This was not safe and insufficient for the growing aircraft and therefore one of the runways, which was closer to the mountain, was permanently closed and the other one extended to 1800 metres in 1986.
The same pattern occured – not good enough for yet growing planes and trourism. As such, another kilometer was added to the existing one to make 2781 metres of a runway that is partially on the land but mainly on the concrete poles fit into the Atlantic Ocean. Every single one out of 180 columns is around 70 meters in height and this is why it is best seen when driven underneath, which you do on the way from Funchal to either airport or to Machico. A truly fascinating experience; imagine you first drive through a few kilometres long tunnels only to end up on a super high bridge that then takes you under the airport runway platform where you drive between the mentioned concrete columns and you come out of it to end up inside another tunnel with a few lanes and roundabouts to navigate through.
The above mentioned extension opened in 2002 and was recognised worldwide. Two years later it was awarded the Outstanding Structure Award from the International Association for Bridge and Structural Engineering.
Today Funchal airport handles 3 million customers per year.
Ferry ride gives a brilliant opportunity to enjoy incredible views on Madeira Airport, which as you can see, is very unique and pilots must pass special training to be able to land and take off here. This is one of the reasons why Funchal is a more expensive destination in comparison with the neighboring Canary Islands. Majority of airlines simply do not operate here on schedule. You therefore are left with either charter flights or connecting flights as the port is used mainly by Portuguese airlines. Also, due to lack of typical to Canary Islands type of sandy beaches and a risk of drizzle, people prefer the former which, at the same time, are a cheaper option.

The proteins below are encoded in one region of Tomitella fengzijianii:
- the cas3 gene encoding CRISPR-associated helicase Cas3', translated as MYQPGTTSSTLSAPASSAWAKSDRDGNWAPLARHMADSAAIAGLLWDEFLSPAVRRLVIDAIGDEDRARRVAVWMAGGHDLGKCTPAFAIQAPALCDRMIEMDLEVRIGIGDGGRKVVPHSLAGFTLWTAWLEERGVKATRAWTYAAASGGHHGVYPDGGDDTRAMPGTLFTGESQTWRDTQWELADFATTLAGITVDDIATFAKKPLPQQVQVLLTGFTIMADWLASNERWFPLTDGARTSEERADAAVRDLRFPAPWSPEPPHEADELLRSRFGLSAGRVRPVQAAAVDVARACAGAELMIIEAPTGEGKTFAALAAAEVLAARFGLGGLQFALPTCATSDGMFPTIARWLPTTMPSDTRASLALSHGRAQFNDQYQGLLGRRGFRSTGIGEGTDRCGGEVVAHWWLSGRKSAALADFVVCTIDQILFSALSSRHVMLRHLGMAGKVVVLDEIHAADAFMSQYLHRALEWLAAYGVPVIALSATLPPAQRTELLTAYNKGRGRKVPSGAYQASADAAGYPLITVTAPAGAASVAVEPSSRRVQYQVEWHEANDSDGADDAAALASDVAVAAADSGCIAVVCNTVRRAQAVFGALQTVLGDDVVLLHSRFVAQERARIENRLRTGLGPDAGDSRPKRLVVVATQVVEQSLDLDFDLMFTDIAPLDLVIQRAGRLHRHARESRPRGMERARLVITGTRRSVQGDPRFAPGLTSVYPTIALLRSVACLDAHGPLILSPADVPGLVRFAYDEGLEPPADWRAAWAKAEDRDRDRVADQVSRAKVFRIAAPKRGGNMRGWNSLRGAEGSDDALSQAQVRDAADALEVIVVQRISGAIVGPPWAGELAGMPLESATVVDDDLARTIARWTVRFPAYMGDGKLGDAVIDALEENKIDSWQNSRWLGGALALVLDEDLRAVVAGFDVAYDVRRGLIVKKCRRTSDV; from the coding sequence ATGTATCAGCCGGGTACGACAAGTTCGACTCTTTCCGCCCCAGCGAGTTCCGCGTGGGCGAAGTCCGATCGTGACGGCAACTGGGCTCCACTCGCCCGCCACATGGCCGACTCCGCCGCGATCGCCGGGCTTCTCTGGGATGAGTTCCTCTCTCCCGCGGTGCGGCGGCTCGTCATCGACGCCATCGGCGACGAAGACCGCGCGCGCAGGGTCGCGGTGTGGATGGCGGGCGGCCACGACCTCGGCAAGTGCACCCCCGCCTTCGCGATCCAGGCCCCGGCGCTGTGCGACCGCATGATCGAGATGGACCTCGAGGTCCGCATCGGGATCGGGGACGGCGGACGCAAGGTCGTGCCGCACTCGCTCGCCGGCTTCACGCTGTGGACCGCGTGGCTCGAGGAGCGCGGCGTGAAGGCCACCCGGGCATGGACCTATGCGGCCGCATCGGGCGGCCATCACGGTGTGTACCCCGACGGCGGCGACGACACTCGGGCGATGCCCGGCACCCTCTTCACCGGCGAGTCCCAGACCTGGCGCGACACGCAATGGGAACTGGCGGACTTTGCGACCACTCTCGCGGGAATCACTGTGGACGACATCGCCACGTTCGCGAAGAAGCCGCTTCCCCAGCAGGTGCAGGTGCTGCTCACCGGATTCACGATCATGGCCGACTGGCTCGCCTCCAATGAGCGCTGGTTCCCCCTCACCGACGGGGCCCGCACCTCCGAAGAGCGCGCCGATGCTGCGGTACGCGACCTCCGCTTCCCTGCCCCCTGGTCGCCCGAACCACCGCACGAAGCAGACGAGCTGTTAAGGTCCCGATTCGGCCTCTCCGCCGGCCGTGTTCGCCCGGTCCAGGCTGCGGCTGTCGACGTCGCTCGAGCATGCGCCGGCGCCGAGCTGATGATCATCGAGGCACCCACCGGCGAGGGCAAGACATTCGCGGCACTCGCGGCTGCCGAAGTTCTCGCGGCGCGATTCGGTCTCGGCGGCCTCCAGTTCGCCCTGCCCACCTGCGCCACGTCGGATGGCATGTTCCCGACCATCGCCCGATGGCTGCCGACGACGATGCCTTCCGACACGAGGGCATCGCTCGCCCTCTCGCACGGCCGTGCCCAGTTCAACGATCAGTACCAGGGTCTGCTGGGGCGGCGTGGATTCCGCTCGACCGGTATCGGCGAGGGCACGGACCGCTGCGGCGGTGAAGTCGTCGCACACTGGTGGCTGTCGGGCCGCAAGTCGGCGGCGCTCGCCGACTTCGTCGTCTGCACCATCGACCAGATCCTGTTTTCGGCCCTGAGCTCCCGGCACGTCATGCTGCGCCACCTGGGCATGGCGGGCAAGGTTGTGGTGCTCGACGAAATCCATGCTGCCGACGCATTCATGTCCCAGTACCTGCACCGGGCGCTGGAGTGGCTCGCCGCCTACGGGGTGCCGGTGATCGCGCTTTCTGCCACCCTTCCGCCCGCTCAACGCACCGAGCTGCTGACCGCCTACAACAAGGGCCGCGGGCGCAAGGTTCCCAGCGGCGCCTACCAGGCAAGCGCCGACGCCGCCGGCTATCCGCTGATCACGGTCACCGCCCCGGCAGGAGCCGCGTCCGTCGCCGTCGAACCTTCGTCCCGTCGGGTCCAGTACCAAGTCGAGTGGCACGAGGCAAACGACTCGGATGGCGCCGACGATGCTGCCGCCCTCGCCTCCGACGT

And do you know whose name does the airport in Funchal bear? Yes, the incredibly talented and hard working, Funchal born Cristiano Ronaldo of course. The below was the original, rather unfortunate depiction of the famous footballer.
Thankfully his mother opposed to it and the sculpture has been replaced with a more handsome and accurate himself. Can be seen in the Airport Terminal.
Speaking of Ronaldo, there’s one more monument of him in the Funchal port and it apparently brings luck when you rub his you know what 🙂 I wonder what Mama says to that 🙂
R.E.M. stands for R-onaldo E-ros of M-adeira. But he’s out of time
Porto Santo however means 9 miles of a gold sandy beach – Praia Dourada. It runs along island’s entire south coast and therefore this is where everyone coming to Madeira goes for the sunny part of their stay. The people of Madeira travel there too quite regularily. I am assuming they have lower deal on the ferry travels but I have not checked. Madeira’s three beaches are small and black.
When you near Porto Santo, the first view that opens in front of your eyes are steep cliffs of the neighboring islands. It does not suggest any of what hides just behind them. And when what is hiding behind them appears in front of you, you can be sure your jaw drops and you drool without realizing it.